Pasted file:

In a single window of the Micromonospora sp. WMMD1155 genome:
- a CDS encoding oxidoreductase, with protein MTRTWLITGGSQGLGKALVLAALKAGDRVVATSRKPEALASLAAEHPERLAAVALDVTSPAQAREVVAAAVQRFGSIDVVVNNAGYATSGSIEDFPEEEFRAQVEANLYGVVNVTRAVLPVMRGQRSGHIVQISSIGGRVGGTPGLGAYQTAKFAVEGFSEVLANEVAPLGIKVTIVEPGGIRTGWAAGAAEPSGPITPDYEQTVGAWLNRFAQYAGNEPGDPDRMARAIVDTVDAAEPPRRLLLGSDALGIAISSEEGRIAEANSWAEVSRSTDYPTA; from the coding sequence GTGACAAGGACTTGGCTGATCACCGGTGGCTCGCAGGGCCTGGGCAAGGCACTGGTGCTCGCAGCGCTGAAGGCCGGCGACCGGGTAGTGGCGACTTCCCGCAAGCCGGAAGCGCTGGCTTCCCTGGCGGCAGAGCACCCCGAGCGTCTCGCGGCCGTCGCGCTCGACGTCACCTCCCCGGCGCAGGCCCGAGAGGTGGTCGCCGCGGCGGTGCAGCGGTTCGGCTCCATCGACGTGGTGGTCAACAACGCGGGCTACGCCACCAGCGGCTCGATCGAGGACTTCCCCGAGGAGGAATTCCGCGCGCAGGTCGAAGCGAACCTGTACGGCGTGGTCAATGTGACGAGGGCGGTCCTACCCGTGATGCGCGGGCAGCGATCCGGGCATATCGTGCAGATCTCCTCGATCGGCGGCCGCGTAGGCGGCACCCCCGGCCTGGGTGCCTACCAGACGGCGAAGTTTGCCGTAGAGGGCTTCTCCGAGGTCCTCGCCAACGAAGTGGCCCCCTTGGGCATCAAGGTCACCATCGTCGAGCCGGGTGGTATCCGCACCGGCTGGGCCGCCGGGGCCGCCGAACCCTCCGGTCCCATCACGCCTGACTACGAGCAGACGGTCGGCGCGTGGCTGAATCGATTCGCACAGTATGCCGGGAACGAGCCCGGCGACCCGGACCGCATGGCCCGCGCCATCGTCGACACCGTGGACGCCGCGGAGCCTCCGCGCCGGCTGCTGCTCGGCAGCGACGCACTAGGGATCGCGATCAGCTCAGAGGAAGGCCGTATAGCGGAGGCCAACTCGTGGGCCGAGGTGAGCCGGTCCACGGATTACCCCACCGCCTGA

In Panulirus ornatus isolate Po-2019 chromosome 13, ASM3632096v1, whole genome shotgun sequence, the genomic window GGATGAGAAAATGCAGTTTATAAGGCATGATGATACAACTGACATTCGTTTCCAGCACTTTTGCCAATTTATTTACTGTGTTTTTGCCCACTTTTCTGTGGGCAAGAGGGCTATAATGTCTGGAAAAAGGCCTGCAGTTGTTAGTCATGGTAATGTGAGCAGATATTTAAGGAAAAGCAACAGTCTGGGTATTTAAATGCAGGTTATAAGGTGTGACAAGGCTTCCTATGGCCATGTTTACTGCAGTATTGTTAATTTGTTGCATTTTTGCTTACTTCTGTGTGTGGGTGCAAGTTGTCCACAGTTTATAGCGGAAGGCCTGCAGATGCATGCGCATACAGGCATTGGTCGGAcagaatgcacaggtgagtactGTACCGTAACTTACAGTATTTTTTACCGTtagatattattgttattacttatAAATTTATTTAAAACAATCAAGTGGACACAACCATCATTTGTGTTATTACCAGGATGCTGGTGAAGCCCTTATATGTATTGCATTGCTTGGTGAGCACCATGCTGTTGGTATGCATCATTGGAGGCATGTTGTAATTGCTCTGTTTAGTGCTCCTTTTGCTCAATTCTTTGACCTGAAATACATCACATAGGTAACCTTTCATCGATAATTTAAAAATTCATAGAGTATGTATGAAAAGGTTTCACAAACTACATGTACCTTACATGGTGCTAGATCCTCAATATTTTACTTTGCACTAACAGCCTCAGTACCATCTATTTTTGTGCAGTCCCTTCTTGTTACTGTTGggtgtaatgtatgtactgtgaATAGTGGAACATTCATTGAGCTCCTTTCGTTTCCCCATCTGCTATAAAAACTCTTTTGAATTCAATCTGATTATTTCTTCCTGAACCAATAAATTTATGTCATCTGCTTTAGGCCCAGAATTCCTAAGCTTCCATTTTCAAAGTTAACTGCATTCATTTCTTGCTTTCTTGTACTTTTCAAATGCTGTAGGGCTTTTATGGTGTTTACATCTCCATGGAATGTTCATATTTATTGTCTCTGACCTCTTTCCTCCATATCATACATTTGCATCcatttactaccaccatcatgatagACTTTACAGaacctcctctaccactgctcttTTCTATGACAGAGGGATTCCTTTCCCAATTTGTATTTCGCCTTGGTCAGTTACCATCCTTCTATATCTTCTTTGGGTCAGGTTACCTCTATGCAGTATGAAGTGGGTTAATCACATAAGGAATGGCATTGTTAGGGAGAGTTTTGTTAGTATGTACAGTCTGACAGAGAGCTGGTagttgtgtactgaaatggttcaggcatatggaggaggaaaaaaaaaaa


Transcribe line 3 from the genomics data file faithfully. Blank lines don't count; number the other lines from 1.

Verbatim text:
In Panulirus ornatus isolate Po-2019 chromosome 13, ASM3632096v1, whole genome shotgun sequence, the genomic window GGATGAGAAAATGCAGTTTATAAGGCATGATGATACAACTGACATTCGTTTCCAGCACTTTTGCCAATTTATTTACTGTGTTTTTGCCCACTTTTCTGTGGGCAAGAGGGCTATAATGTCTGGAAAAAGGCCTGCAGTTGTTAGTCATGGTAATGTGAGCAGATATTTAAGGAAAAGCAACAGTCTGGGTATTTAAATGCAGGTTATAAGGTGTGACAAGGCTTCCTATGGCCATGTTTACTGCAGTATTGTTAATTTGTTGCATTTTTGCTTACTTCTGTGTGTGGGTGCAAGTTGTCCACAGTTTATAGCGGAAGGCCTGCAGATGCATGCGCATACAGGCATTGGTCGGAcagaatgcacaggtgagtactGTACCGTAACTTACAGTATTTTTTACCGTtagatattattgttattacttatAAATTTATTTAAAACAATCAAGTGGACACAACCATCATTTGTGTTATTACCAGGATGCTGGTGAAGCCCTTATATGTATTGCATTGCTTGGTGAGCACCATGCTGTTGGTATGCATCATTGGAGGCATGTTGTAATTGCTCTGTTTAGTGCTCCTTTTGCTCAATTCTTTGACCTGAAATACATCACATAGGTAACCTTTCATCGATAATTTAAAAATTCATAGAGTATGTATGAAAAGGTTTCACAAACTACATGTACCTTACATGGTGCTAGATCCTCAATATTTTACTTTGCACTAACAGCCTCAGTACCATCTATTTTTGTGCAGTCCCTTCTTGTTACTGTTGggtgtaatgtatgtactgtgaATAGTGGAACATTCATTGAGCTCCTTTCGTTTCCCCATCTGCTATAAAAACTCTTTTGAATTCAATCTGATTATTTCTTCCTGAACCAATAAATTTATGTCATCTGCTTTAGGCCCAGAATTCCTAAGCTTCCATTTTCAAAGTTAACTGCATTCATTTCTTGCTTTCTTGTACTTTTCAAATGCTGTAGGGCTTTTATGGTGTTTACATCTCCATGGAATGTTCATATTTATTGTCTCTGACCTCTTTCCTCCATATCATACATTTGCATCcatttactaccaccatcatgatagACTTTACAGaacctcctctaccactgctcttTTCTATGACAGAGGGATTCCTTTCCCAATTTGTATTTCGCCTTGGTCAGTTACCATCCTTCTATATCTTCTTTGGGTCAGGTTACCTCTATGCAGTATGAAGTGGGTTAATCACATAAGGAATGGCATTGTTAGGGAGAGTTTTGTTAGTATGTACAGTCTGACAGAGAGCTGGTagttgtgtactgaaatggttcaggcatatggaggaggaaaaaaaaaaa